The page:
Bettner: It’s going to be the most important platform any of us have created anything for. It’s the platform I’ve been waiting for my entire career. When we were working on iPhone games, we were able to reach a new audience. Looking at where this technology is going, with the miniaturization and the eventual mixing of reality, we’re going to be able to create this ambient entertainment that constantly surrounds you, that lives on your shoulder or in your pocket. That makes it accessible to everyone.
All the abstraction is going away. There are no more barriers in that world. There’s price, which will continue to fall, but eventually you get to a ubiquitous platform that lets us create the most compelling experiences with the least abstraction. That’s the end platform.
GamesBeat: Will Playful be building this for seated experiences? Do you plan to go room scale? How do you view the tension between seated and room scale VR?
Bettner: We spend a lot of time thinking about how to navigate that. It’s tricky. The sweet spot for VR and games in VR is probably going to be like console experiences. But every time that I personally want to go experience something in VR, I’m most drawn to the experiences with the Vive at room scale. It’s truly this holodeck in your house. It’s something I wouldn’t see in my lifetime, and now it’s happening so fast.
It’s a constant tug. As a creator I want to make something for that. It’s the most incredible platform I’ve ever seen. But there are all these barriers as far as what room scale requires. We used to talk in game development about minimum specs, the GPU and CPU required to run a game. Now we’re talking about min space. I’ve never dealt with that before.
GamesBeat: Most gamers haven’t, either. A lot of them are stressing out about this.
Bettner: It’s a sophisticated problem because there are multiple angles. You have an experience like PlayStation VR. That’s not just a min space thing, where Sony is targeting the area in front of your couch. It’s also a face-forward thing, which is an additional fracturing of that market compared to what Vive supports, which is full room scale, turn around and go wherever you want.
As a game developer, I’m struggling to balance this, trying to figure out the best place to land as far as the coolest possible experience I can create versus the least common denominator, which is probably sitting around with a controller and not moving at all, always looking forward. We’ll try to find that sweet spot. I’m very excited about console VR. But like I said earlier, I’m obsessed with what’s possible, not necessarily what’s practical. Playful is always going to have an effort doing what we did initially with Oculus, taking the most cutting-edge hardware we can get our hands on and trying to build a transformative experience with it.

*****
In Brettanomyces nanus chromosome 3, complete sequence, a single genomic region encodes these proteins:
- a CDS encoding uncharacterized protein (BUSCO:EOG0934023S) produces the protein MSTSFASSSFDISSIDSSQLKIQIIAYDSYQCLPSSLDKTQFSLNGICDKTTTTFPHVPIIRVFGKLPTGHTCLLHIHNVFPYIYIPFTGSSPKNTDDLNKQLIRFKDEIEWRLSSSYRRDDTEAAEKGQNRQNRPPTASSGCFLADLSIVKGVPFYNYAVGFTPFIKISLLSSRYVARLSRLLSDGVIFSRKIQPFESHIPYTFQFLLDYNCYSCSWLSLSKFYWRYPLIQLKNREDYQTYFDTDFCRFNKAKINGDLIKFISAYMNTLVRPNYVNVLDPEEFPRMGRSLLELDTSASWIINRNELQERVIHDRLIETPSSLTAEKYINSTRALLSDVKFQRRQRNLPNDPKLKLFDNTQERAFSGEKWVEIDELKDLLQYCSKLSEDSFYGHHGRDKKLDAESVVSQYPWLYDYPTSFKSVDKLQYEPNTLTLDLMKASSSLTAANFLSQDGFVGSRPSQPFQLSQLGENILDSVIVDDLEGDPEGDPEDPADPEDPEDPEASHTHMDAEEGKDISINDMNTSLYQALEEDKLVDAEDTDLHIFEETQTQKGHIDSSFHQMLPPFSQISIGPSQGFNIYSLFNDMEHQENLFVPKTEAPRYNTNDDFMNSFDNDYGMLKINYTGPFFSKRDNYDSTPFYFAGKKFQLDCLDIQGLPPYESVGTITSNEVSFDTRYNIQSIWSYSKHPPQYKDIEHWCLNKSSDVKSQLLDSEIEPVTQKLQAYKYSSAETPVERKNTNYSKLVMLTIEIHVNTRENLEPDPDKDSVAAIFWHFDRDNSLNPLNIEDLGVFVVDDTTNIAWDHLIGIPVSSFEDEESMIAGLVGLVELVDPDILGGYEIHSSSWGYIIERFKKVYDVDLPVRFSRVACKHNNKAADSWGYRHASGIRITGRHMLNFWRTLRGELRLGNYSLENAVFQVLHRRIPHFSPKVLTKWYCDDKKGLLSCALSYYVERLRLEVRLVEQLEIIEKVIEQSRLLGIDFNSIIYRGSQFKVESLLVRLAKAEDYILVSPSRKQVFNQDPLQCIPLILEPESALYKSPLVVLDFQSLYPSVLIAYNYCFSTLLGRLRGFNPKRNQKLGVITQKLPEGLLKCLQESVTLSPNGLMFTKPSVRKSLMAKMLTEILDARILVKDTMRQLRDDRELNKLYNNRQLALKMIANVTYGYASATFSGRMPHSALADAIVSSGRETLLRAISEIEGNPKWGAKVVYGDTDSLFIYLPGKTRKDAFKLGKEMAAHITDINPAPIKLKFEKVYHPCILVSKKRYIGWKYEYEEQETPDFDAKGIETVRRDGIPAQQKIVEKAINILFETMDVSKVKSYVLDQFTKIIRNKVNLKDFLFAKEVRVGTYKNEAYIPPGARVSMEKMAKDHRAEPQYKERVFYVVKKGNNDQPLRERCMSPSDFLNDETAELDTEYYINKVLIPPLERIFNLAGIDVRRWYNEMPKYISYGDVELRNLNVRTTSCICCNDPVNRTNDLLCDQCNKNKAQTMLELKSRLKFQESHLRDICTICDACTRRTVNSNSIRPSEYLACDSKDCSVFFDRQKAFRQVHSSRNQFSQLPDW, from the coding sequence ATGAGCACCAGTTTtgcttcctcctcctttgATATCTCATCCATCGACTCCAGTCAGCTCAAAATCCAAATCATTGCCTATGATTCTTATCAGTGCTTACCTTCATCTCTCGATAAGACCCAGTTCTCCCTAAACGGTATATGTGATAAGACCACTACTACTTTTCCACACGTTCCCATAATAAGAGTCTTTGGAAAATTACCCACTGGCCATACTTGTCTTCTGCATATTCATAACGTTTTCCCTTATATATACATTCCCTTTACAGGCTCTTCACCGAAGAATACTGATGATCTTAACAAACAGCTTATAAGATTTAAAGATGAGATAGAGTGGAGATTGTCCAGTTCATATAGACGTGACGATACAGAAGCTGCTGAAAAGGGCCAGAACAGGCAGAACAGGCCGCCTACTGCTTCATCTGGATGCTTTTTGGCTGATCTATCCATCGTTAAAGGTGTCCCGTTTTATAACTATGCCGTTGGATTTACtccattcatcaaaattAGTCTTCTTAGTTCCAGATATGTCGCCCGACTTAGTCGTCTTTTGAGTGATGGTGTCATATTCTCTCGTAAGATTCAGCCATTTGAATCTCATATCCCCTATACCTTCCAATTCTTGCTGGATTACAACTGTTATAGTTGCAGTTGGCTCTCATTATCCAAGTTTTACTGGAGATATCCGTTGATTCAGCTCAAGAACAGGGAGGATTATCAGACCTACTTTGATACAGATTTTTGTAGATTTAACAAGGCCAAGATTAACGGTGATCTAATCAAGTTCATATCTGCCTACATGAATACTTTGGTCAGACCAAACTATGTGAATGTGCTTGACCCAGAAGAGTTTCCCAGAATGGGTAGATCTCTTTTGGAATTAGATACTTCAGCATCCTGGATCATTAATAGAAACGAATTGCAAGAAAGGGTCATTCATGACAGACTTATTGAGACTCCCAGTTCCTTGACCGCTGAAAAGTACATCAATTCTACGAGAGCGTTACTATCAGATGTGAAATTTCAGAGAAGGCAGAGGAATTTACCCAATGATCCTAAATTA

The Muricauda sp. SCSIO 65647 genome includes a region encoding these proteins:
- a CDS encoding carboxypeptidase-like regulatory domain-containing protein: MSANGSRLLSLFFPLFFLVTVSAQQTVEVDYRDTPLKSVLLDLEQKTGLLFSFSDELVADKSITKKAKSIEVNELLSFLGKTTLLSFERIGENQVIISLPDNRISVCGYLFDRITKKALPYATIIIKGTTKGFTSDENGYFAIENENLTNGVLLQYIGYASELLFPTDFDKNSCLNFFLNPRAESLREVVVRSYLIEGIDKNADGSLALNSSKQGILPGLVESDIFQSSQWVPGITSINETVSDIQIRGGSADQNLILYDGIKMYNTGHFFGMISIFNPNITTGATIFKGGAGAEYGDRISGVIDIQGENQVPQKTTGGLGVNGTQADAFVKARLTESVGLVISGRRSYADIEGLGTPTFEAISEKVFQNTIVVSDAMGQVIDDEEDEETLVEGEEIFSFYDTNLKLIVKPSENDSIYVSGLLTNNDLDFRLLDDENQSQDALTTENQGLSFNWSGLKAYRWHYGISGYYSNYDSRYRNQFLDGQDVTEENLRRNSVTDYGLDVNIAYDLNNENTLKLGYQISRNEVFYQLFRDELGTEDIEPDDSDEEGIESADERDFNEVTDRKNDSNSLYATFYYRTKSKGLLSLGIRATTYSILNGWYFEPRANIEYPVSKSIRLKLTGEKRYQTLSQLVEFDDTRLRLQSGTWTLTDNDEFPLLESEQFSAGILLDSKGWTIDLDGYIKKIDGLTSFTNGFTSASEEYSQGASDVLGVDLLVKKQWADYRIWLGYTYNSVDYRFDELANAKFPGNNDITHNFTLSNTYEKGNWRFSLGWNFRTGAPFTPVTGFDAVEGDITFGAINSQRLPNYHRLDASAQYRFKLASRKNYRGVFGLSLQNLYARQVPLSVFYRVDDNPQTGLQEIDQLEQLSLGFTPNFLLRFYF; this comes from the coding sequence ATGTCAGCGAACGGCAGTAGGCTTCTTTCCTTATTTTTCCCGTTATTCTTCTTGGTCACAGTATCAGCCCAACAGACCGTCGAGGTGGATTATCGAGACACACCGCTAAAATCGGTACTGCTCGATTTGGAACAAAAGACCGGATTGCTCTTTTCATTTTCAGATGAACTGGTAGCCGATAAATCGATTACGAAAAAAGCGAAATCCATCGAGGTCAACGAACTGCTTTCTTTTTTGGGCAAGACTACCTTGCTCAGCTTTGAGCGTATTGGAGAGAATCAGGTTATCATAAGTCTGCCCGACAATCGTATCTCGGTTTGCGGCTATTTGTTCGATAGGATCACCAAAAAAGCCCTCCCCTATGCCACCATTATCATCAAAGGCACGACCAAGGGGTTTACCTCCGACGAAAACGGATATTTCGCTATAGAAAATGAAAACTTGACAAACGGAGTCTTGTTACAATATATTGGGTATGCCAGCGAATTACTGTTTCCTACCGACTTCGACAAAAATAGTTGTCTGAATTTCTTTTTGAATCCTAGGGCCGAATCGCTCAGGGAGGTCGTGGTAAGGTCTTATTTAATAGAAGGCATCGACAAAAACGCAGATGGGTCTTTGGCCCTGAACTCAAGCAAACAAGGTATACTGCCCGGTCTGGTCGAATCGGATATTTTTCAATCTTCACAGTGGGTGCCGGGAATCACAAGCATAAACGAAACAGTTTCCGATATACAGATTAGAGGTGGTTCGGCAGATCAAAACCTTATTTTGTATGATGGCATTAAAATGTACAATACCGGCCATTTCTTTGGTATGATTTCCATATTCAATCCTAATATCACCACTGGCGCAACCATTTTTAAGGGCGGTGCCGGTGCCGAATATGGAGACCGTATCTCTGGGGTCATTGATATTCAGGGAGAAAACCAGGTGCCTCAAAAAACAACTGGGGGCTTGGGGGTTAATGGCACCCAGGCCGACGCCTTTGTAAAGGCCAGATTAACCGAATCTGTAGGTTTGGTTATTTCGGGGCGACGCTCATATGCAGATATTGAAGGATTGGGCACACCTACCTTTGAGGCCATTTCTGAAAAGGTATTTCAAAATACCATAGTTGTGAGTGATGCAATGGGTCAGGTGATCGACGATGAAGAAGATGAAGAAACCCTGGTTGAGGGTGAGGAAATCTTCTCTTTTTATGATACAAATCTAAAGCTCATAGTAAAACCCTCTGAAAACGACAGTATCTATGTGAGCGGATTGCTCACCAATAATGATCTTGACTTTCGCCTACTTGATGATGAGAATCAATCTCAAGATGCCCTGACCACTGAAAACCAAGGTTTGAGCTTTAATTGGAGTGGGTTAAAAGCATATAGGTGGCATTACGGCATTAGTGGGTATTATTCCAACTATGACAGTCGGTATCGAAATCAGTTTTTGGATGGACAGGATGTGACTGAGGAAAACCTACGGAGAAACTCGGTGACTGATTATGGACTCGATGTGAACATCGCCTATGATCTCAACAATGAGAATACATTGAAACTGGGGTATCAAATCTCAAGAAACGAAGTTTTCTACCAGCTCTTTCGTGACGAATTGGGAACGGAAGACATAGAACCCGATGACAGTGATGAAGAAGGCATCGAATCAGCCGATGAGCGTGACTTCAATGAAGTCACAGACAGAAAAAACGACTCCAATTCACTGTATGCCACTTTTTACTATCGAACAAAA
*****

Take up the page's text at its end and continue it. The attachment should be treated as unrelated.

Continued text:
Question: A very simple question. How playful is Playful?
Bettner: That’s absolutely core to who we are, everything we try to do. We did this Oculus developer video a little while ago, a spotlight video. The film crew showed up and they were already down in the dumps, because these videos are always the same thing. It’s always a bunch of guys in a room pretending to have a meeting. We said from the beginning that we didn’t want to do that. Even that video ended up being very different from the rest of the Oculus spotlight videos.
We’re not building a VR company, like I said before. Our true value, the thing that I am entirely focused on building, is this engine for delightful IP creation. There’s not enough of this in the world. I have a seven-year-old, a five-year-old, and a two-year-old. I play all the Nintendo games we can get our hands on. Usually we have to play through them two or three times before the next one comes out. I’m so frustrated by the lack of that Pixar of games that people talk about.
At Playful our mission is to create that. We’re using VR as the platform right now and that’s great for all the reasons I’ve talked about, but that’s not our core mission.